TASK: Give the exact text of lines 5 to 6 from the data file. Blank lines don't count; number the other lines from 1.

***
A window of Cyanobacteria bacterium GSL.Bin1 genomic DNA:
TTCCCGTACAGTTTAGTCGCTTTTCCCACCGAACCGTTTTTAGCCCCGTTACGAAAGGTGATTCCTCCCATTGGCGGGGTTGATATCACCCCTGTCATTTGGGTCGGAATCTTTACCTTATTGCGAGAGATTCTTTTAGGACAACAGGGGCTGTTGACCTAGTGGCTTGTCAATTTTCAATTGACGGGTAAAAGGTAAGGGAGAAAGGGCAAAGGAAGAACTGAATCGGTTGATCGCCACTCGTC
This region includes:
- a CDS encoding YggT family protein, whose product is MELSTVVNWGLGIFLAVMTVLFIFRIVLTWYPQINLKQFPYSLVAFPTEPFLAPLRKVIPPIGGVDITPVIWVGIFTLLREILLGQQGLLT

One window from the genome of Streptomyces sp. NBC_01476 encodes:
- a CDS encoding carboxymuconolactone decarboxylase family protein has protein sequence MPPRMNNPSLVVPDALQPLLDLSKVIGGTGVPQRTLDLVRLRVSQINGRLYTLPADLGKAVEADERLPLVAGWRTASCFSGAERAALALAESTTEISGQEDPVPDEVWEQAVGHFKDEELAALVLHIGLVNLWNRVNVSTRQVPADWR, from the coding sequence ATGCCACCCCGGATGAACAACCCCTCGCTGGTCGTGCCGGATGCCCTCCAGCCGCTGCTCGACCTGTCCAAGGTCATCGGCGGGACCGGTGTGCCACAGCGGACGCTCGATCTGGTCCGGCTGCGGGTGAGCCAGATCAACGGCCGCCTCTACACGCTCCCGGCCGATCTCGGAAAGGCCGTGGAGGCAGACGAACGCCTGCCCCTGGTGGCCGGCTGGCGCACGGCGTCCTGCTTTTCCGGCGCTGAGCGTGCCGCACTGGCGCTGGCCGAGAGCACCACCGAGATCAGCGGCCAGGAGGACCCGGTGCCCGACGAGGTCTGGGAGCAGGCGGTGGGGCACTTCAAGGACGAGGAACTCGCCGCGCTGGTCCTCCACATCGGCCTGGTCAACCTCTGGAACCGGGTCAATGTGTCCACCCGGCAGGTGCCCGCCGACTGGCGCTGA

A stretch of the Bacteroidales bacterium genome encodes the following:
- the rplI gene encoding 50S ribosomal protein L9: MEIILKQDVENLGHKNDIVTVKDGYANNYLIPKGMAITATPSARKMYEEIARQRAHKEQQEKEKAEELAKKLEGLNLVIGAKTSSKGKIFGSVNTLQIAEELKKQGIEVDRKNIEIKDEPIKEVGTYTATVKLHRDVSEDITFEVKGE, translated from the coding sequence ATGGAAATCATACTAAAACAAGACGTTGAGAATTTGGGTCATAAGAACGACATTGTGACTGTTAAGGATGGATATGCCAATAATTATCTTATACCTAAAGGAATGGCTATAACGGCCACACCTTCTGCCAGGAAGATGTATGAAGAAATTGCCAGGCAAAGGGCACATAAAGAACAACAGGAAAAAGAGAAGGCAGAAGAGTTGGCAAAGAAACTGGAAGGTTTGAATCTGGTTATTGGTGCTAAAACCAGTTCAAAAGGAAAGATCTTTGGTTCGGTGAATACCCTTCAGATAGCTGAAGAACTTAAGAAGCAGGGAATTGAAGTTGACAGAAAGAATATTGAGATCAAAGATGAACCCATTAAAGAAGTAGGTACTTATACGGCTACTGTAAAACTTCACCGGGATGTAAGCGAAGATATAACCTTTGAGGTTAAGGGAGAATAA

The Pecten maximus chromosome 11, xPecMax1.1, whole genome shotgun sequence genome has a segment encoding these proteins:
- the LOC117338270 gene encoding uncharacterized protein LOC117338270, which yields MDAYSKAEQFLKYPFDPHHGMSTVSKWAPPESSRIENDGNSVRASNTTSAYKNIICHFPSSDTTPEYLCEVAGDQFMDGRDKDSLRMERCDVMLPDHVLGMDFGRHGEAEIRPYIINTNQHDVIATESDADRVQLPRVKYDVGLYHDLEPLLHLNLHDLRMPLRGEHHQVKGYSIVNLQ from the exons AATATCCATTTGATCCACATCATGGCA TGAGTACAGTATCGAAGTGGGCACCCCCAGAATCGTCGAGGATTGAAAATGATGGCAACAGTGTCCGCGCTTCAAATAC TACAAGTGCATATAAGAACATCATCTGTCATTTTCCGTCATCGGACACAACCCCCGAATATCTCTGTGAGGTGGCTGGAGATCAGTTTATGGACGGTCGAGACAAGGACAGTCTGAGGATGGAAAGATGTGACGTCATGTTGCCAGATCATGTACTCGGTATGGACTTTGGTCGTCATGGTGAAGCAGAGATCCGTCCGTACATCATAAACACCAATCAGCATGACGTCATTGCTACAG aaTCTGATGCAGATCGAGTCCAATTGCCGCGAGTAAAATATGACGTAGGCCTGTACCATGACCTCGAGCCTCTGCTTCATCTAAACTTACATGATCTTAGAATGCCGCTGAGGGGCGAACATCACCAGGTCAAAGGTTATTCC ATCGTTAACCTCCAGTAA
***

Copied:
One window from the genome of Streptomyces sp. NBC_01476 encodes:
- a CDS encoding carboxymuconolactone decarboxylase family protein has protein sequence MPPRMNNPSLVVPDALQPLLDLSKVIGGTGVPQRTLDLVRLRVSQINGRLYTLPADLGKAVEADERLPLVAGWRTASCFSGAERAALALAESTTEISGQEDPVPDEVWEQAVGHFKDEELAALVLHIGLVNLWNRVNVSTRQVPADWR, from the coding sequence ATGCCACCCCGGATGAACAACCCCTCGCTGGTCGTGCCGGATGCCCTCCAGCCGCTGCTCGACCTGTCCAAGGTCATCGGCGGGACCGGTGTGCCACAGCGGACGCTCGATCTGGTCCGGCTGCGGGTGAGCCAGATCAACGGCCGCCTCTACACGCTCCCGGCCGATCTCGGAAAGGCCGTGGAGGCAGACGAACGCCTGCCCCTGGTGGCCGGCTGGCGCACGGCGTCCTGCTTTTCCGGCGCTGAGCGTGCCGCACTGGCGCTGGCCGAGAGCACCACCGAGATCAGCGGCCAGGAGGACCCGGTGCCCGACGAGGTCTGGGAGCAGGCGGTGGGGCACTTCAAGGACGAGGAACTCGCCGCGCTGGTCCTCCACATCGGCCTGGTCAACCTCTGGAACCGGGTCAATGTGTCCACCCGGCAGGTGCCCGCCGACTGGCGCTGA